A very interesting fact to consider:
People who explicitly make New Year's resolutions are 10 times more likely to attain their goals than people who don't explicitly make resolutions, according to the grim statistics on resolutions from Statistic Brain.
And, most people don't regularly make resolutions.
Without resolutions, the probability of achieving goals is clearly lower.
First, focus on goals rather than resolutions.
Resolutions rely on will power, and will power is usually more effective at the beginning of change, which is more of a marathon than a sprint.
Instead: setting goals, creating an action plan, neutralizing the fear and resulting negativity that often accompany change, getting support, and setting up structures like tracking your progress will help you go the distance.
A respected and effective method for setting goals and tracking your progress is the S.M.A.R.T. model by setting goals that are:
When setting your goals: focus on what you do want rather than what you don’t want.
For example: rather than "I’m going to stop spending all my time applying for jobs online," get as clear as you can on what you want. Depending on what you want, this might be "I’m going to spend four days a week updating my skills, developing my personal brand online, and networking; and one day applying for jobs."
Then, begin to answer the following questions, taking time to contemplate your career satisfaction, your job search, and also your level of satisfaction with the different areas of your personal life: your health, your relationships, finances, personal and spiritual growth, fun and recreation, etc. They are all connected. Write the answers as they come to you. Grammar and spelling don’t count!
What did you accomplish? Think about when you were proud of yourself, when you made a change, did something well, had a positive impact on someone else’s life, or solved a problem.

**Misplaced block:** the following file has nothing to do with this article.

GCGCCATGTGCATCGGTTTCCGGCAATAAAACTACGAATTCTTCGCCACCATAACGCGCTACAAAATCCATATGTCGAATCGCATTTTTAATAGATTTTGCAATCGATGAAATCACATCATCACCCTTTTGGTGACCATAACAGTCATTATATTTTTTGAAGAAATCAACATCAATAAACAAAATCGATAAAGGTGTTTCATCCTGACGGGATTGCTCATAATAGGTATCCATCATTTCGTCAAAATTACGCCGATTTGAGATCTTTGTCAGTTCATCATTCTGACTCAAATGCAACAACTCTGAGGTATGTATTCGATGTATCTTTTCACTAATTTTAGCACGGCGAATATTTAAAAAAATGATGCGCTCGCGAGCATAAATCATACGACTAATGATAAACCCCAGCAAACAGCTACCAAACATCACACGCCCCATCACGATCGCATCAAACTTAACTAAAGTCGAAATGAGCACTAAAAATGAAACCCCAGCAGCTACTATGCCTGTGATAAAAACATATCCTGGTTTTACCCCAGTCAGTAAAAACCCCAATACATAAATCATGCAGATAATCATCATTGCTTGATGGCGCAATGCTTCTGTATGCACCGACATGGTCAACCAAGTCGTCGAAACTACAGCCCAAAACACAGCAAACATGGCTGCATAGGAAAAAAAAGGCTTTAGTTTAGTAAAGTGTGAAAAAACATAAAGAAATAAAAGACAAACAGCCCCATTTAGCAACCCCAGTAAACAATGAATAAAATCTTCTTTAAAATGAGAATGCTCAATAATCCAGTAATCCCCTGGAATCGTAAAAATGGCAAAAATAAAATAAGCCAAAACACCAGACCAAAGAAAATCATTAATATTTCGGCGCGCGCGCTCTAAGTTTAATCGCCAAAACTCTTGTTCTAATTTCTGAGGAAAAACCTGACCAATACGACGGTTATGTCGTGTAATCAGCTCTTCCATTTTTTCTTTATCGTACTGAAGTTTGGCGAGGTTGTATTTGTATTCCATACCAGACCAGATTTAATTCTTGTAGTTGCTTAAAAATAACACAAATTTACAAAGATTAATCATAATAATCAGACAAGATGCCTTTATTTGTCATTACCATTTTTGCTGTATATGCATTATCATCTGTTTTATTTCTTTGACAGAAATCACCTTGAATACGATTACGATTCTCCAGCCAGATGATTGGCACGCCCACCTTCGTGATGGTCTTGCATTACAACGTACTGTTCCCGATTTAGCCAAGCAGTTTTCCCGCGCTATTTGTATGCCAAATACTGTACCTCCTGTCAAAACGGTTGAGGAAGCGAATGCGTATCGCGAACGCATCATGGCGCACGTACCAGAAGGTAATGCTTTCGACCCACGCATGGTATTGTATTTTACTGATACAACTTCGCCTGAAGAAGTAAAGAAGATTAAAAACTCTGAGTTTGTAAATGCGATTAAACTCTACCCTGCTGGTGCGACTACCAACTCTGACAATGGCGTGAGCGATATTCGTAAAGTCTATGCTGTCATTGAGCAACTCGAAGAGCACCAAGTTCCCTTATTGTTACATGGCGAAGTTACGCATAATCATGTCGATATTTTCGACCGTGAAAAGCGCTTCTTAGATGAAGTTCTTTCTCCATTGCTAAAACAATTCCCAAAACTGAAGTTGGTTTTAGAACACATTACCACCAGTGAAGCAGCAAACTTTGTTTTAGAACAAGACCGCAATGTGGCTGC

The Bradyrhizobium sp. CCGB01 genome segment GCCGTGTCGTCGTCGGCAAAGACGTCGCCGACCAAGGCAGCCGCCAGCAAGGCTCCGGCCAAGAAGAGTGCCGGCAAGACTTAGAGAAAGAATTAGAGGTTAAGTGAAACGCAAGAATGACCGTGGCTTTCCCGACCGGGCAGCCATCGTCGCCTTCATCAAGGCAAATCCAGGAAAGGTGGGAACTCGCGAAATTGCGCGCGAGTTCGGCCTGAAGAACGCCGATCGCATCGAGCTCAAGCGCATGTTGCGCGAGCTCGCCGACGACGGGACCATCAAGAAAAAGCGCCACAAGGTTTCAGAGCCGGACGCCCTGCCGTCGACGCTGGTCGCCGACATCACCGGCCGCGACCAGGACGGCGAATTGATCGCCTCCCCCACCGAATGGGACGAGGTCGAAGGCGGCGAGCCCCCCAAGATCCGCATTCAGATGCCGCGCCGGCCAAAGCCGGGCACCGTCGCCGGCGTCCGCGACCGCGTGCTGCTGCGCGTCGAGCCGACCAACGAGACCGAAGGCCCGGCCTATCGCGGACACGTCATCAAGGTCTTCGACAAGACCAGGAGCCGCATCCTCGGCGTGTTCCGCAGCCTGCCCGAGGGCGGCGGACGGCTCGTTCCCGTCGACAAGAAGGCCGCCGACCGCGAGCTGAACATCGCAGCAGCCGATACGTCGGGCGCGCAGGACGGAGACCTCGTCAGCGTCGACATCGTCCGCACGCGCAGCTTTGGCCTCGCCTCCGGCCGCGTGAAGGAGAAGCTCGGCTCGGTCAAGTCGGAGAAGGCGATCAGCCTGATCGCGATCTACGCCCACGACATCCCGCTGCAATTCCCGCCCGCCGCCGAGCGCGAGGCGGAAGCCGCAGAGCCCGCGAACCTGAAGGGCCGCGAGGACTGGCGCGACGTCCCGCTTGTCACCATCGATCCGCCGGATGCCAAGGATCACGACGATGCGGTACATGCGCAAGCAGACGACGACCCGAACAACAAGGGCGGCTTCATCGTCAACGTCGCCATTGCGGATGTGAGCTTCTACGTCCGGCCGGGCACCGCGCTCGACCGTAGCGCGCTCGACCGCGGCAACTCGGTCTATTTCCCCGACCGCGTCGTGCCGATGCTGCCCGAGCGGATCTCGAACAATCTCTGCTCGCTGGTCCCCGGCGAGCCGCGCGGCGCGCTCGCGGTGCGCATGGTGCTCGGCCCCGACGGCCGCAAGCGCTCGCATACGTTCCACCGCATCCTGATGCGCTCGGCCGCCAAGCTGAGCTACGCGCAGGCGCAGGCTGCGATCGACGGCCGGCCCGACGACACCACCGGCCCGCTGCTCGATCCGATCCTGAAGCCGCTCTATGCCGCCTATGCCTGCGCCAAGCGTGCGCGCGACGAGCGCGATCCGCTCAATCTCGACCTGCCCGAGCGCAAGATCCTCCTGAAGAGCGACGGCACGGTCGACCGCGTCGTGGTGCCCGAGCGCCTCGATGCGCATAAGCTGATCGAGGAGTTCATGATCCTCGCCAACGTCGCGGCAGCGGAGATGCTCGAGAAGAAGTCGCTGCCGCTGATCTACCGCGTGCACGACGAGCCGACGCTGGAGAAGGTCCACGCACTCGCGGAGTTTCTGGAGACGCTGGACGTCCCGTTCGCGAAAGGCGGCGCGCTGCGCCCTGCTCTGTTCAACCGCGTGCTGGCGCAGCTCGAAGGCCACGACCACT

Remember when you disappointed yourself, or were disappointed by others; when your expectations weren’t met, when you met rejection, when your dreams weren’t fulfilled.
Or perhaps there are dreams you had for yourself earlier in life that weren’t fulfilled. What are you regretting?
Looking at your answers to the first two questions, ask yourself what worked, and what would you like to do differently.
What would you like to do differently?
One of the biggest obstacles to success are negative thoughts and feelings you may hold about your ability to succeed and your worthiness in getting what you want.
At this stage of life it’s particularly important to look at negative assumptions you may hold about change and aging. To get clearer about how you do that, answer these questions.
How do you limit yourself?
What do you say to yourself to explain these limitations?
Negative self talk is the voice of your fear and not the truth about you. Pick one of your toughest limiting beliefs and ask yourself – is that true? Really, really, 100% true?
You’ll find that even if there’s some truth in these limitations – there still isn’t a reason for not getting what you want. Over time, you can make huge strides in changing your negative beliefs. Start with one of the toughest ones, and see the difference.
Make a list. If your values aren’t clear to you, it can be helpful to think about how you’d like to be remembered. What would you like to be admired for – or who do you admire – and for what?
How well are you living your values?
What would you like to be remembered for? Who do you admire – and for what? These questions contain clues that will help you begin to think about this important question.
If you could put one problem behind you, what would it be? Where do you want a breakthrough? What would make the biggest difference in your life?